My outlines are sometimes a simple list of chapters and events and other times are long lists of steps for each chapter, which might include motivations, a bit of dialog that came to me and I don't want to forget, and any other bits and pieces I drop in.
I can work out the basic story problems in an outline and fix things far easier there than in an already written book. It's easier to drop in little hints earlier in the outline when you suddenly realize there is something big about to happen and you don't want it to come completely out of nowhere. It's far easier to move things around and add in new characters and subplots in an outline than in an already finished first draft.
And they are excellent for NaNo.
So here is the last part of this rambling set of material which brings up back to NaNo -- which is now less than 3 months away. I almost always use outlines for NaNo. They are often extensive ones and I divide them up into chapters, and each entry is (in general) equal to a certain number of words. Let's say I want to write 50k for NaNo. If I have 100 entries on my outline, each one has to equal 500 words worth of written material in the story. The more entries, the fewer words per outline point. At 200 entries, you only have to write 250 words for each of those points. That really isn't a difficult amount to write if you have some idea of what you want to cover. Every time you come up with a basic idea for a scene break it down into at least three pieces of before, during and after. Let's say someone walks in on an argument:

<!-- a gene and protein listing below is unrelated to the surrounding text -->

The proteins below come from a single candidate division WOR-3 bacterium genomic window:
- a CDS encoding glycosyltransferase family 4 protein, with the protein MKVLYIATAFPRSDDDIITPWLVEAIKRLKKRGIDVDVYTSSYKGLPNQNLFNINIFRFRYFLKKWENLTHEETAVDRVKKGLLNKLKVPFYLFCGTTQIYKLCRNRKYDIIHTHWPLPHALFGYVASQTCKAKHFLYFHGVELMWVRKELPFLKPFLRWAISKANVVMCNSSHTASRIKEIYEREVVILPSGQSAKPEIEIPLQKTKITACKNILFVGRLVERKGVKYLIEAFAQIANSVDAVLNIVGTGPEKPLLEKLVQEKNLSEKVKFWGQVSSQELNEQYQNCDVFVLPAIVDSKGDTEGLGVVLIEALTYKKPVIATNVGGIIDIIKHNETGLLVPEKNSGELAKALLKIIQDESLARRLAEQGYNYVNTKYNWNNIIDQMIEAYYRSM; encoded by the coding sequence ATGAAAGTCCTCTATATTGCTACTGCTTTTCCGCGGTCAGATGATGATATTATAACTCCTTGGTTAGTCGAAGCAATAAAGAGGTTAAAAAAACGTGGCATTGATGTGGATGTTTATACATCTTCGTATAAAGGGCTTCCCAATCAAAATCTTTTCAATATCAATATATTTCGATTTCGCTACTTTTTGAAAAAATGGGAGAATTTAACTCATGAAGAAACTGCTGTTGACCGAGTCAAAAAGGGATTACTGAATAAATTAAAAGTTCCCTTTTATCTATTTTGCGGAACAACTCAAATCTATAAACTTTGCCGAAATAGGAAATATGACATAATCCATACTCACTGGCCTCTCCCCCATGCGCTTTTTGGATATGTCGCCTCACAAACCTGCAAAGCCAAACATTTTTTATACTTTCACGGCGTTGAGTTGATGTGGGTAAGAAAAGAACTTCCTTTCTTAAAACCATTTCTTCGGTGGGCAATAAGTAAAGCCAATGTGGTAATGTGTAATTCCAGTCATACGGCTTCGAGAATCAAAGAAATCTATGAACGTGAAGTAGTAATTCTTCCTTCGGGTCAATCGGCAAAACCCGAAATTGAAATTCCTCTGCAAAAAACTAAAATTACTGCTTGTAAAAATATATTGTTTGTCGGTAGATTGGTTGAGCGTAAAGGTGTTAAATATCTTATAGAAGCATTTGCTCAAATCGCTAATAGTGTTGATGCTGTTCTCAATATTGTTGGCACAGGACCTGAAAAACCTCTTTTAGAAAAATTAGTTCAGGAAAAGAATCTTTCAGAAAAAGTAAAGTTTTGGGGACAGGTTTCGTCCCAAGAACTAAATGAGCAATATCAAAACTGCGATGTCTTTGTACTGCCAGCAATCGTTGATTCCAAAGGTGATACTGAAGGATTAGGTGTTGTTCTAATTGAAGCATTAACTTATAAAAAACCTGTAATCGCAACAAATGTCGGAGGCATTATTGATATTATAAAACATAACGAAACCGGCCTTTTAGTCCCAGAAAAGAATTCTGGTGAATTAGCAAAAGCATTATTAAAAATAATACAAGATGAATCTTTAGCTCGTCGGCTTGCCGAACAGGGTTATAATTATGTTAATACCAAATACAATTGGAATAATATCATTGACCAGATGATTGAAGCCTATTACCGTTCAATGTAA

Before -- why the person is here, what the person sees that might be clues to trouble ahead. (Subtle would be the car belonging to sister's boyfriend. Obvious would be things knocked over and broken.)
During -- steps into room and finds two angry people. What are they yelling about? What do they look like? What does the person who stepped in do?
After -- once fight breaks up (whether through intervention or one of them walking out), what happens? Can they hear squealing tires of car? Does sister go to her room and lock the door, refusing to talk about it? Is it left to person who walked in to make things look right before parents get home?
Those are pretty obvious things. If you listed the scene as 'arrives to find sister and her boyfriend fighting' that should be an easy 500 words. However, if you break the scene down into smaller pieces, you can often get far more out of it. Watch for places to add description and senses.
And if you get stuck, ask this question: What is the worst thing that could happen right now?
That doesn't mean end-of-the-world crisis. Lost house keys could be a problem with unhappy kids in the car. A rainstorm could ruin a picnic. Late for school, late for work, forgot a birthday -- even little things can generate conflict.
Novels are all about conflict. If your characters are simply gliding along the path of happiness, most of the time that will make a boring story. I won't say all the time -- there are always cases where someone writes something so well that they overcome the limitations.
So write what calls to you. Remember you are working on a first draft. Expect to have to rework it and don't pretend otherwise. That way you won't be disappointed and you will start to think and work like a professional.